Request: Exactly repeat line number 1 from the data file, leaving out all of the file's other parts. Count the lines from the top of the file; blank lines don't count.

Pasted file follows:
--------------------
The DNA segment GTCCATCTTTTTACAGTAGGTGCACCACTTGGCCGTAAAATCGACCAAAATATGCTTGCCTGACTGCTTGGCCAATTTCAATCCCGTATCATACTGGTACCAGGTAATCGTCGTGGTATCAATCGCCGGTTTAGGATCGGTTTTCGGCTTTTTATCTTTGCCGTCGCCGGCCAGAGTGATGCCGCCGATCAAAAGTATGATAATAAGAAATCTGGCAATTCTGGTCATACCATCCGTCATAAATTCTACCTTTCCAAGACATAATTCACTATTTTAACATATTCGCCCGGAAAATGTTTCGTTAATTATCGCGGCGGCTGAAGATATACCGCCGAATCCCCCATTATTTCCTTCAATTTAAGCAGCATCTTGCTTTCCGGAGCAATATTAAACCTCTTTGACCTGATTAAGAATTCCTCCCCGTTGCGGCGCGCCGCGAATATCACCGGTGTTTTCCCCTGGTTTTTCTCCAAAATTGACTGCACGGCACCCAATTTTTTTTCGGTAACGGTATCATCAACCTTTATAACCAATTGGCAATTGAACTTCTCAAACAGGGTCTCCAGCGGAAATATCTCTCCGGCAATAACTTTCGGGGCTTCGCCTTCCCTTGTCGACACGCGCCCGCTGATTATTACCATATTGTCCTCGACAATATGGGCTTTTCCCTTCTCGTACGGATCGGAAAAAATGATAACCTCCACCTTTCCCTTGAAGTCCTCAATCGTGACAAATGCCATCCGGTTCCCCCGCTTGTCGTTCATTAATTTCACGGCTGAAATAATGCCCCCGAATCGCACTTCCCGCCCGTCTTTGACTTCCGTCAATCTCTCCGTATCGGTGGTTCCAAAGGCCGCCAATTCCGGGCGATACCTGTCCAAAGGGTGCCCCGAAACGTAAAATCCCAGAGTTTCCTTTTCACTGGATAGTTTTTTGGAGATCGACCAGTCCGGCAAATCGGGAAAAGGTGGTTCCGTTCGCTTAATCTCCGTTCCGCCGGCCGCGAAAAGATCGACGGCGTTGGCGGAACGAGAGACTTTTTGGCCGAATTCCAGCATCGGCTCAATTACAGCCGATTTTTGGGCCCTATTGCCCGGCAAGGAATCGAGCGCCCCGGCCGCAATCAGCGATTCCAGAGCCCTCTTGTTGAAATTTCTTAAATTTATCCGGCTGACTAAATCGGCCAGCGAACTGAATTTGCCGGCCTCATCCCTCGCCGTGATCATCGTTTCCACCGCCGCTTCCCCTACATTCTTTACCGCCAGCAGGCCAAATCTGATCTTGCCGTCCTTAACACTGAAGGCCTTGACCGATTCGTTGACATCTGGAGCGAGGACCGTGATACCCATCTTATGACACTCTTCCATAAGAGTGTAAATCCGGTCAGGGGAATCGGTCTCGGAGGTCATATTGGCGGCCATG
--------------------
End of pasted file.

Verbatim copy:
The DNA segment GTCCATCTTTTTACAGTAGGTGCACCACTTGGCCGTAAAATCGACCAAAATATGCTTGCCTGACTGCTTGGCCAATTTCAATCCCGTATCATACTGGTACCAGGTAATCGTCGTGGTATCAATCGCCGGTTTAGGATCGGTTTTCGGCTTTTTATCTTTGCCGTCGCCGGCCAGAGTGATGCCGCCGATCAAAAGTATGATAATAAGAAATCTGGCAATTCTGGTCATACCATCCGTCATAAATTCTACCTTTCCAAGACATAATTCACTATTTTAACATATTCGCCCGGAAAATGTTTCGTTAATTATCGCGGCGGCTGAAGATATACCGCCGAATCCCCCATTATTTCCTTCAATTTAAGCAGCATCTTGCTTTCCGGAGCAATATTAAACCTCTTTGACCTGATTAAGAATTCCTCCCCGTTGCGGCGCGCCGCGAATATCACCGGTGTTTTCCCCTGGTTTTTCTCCAAAATTGACTGCACGGCACCCAATTTTTTTTCGGTAACGGTATCATCAACCTTTATAACCAATTGGCAATTGAACTTCTCAAACAGGGTCTCCAGCGGAAATATCTCTCCGGCAATAACTTTCGGGGCTTCGCCTTCCCTTGTCGACACGCGCCCGCTGATTATTACCATATTGTCCTCGACAATATGGGCTTTTCCCTTCTCGTACGGATCGGAAAAAATGATAACCTCCACCTTTCCCTTGAAGTCCTCAATCGTGACAAATGCCATCCGGTTCCCCCGCTTGTCGTTCATTAATTTCACGGCTGAAATAATGCCCCCGAATCGCACTTCCCGCCCGTCTTTGACTTCCGTCAATCTCTCCGTATCGGTGGTTCCAAAGGCCGCCAATTCCGGGCGATACCTGTCCAAAGGGTGCCCCGAAACGTAAAATCCCAGAGTTTCCTTTTCACTGGATAGTTTTTTGGAGATCGACCAGTCCGGCAAATCGGGAAAAGGTGGTTCCGTTCGCTTAATCTCCGTTCCGCCGGCCGCGAAAAGATCGACGGCGTTGGCGGAACGAGAGACTTTTTGGCCGAATTCCAGCATCGGCTCAATTACAGCCGATTTTTGGGCCCTATTGCCCGGCAAGGAATCGAGCGCCCCGGCCGCAATCAGCGATTCCAGAGCCCTCTTGTTGAAATTTCTTAAATTTATCCGGCTGACTAAATCGGCCAGCGAACTGAATTTGCCGGCCTCATCCCTCGCCGTGATCATCGTTTCCACCGCCGCTTCCCCTACATTCTTTACCGCCAGCAGGCCAAATCTGATCTTGCCGTCCTTAACACTGAAGGCCTTGACCGATTCGTTGACATCTGGAGCGAGGACCGTGATACCCATCTTATGACACTCTTCCATAAGAGTGTAAATCCGGTCAGGGGAATCGGTCTCGGAGGTCATATTGGCGGCCATG